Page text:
Public Information Notices
St. Vincent and the Grenadines and the IMF
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The IMF Executive Board on December 3, 1997 concluded the 1997 Article IV consultation1 with St. Vincent and the Grenadines.
For many years the economy of St. Vincent and the Grenadines was heavily dependent on bananas, exported under preferential arrangements to the European Union (EU). Around 1993, following the introduction of a harmonized EU banana regime that, inter alia, set a terminal date of the preferential regime in 2002, the government of St. Vincent began to accelerate implementation of a strategy to create a more efficient banana industry, and to promote diversification through the development of upmarket tourism facilities, domestic agriculture, and enclave manufacturing.
The implementation of this strategy has resulted in a reduction in shipping and marketing costs for banana exports to the EU, the initiation of a replanting and rehabilitation program on the better banana lands, and in an improvement in banana quality. In addition, there has been strong growth in yacht tourism and major investments in luxury accommodations on Canouan island are well underway. The government also has taken several steps to improve the macroeconomic environment and strengthen the incentive framework.
Notwithstanding the diversification efforts, real GDP growth in 1997 is expected to be sluggish—about 1.5 percent—because of a decline in banana exports. This is related mainly to uncertainties created by the pressures for the dismantling of the EU banana regime, the impact of pest infestation on exports of domestic agriculture to regional markets, and slower growth in manufacturing value added, following the closure of a large enclave industry in 1996. Reflecting the discipline imposed by the regional currency arrangement and private sector wage restraint, inflation has remained under control. The external current account deficit is projected to decline to 7.5 percent of GDP in 1997 (from 8.6 percent in 1996), as the expected rise in tourism receipts offsets lower banana export earnings.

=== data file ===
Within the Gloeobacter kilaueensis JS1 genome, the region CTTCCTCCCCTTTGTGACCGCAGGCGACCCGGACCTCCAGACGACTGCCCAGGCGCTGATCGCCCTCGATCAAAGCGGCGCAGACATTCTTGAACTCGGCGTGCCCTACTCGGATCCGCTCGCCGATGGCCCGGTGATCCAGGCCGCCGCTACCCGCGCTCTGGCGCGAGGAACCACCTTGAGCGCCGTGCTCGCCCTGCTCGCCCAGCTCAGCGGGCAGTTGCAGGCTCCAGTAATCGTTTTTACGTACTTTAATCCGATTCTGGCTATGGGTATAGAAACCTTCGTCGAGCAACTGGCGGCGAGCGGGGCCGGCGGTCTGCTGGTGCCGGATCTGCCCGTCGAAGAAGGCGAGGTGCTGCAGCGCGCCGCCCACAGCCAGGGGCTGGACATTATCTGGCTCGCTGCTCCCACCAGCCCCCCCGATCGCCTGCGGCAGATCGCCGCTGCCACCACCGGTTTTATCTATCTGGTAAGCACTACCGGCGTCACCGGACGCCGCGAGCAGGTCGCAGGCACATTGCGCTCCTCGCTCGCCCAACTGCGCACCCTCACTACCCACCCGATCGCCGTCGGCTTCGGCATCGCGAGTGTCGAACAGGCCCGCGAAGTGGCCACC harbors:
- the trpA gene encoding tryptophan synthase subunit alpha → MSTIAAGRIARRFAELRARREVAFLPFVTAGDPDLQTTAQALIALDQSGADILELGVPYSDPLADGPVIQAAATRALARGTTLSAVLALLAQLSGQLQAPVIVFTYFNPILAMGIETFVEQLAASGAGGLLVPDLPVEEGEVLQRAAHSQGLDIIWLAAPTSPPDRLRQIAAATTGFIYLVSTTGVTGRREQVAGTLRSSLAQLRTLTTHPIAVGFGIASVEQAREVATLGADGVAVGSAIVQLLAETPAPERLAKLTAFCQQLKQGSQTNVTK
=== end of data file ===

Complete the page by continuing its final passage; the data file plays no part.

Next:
Public sector savings are projected to remain around 7 percent of GDP in 1997, roughly the level of the last few years. However, because of an expected pickup in investment spending, the overall fiscal position is expected to shift from a surplus of around 1.7 percent of GDP to near balance. An increase in public savings will be needed over the next few years to help provide counterpart funds for infrastructural projects. Bank liabilities to the private sector are projected to increase by around 9 percent during 1997, partly on the basis of strong growth in emigrants’ remittances, while bank credit growth is projected to be about 12 percent, mainly due to the increase in construction loans.
A recent ruling by the World Trade Organization (WTO) could result in an early reduction in EU banana preferences, with adverse implications for the industry and the economy of St. Vincent as a whole. The authorities are planning to address this challenge through the implementation of an extensive irrigation program that could greatly raise banana yields. The government also is considering steps to improve the efficiency of the traditional manufacturing sector to cope with the likely phaseout of protection currently being received in subregional markets. Direct debt and debt-service indicators of the public sector are relatively low. The authorities are currently negotiating the rescheduling of a sizable external loan to the private sector which carries a government guarantee. Scheduled debt-service payments on this loan would put serious pressures on the budget over the medium term.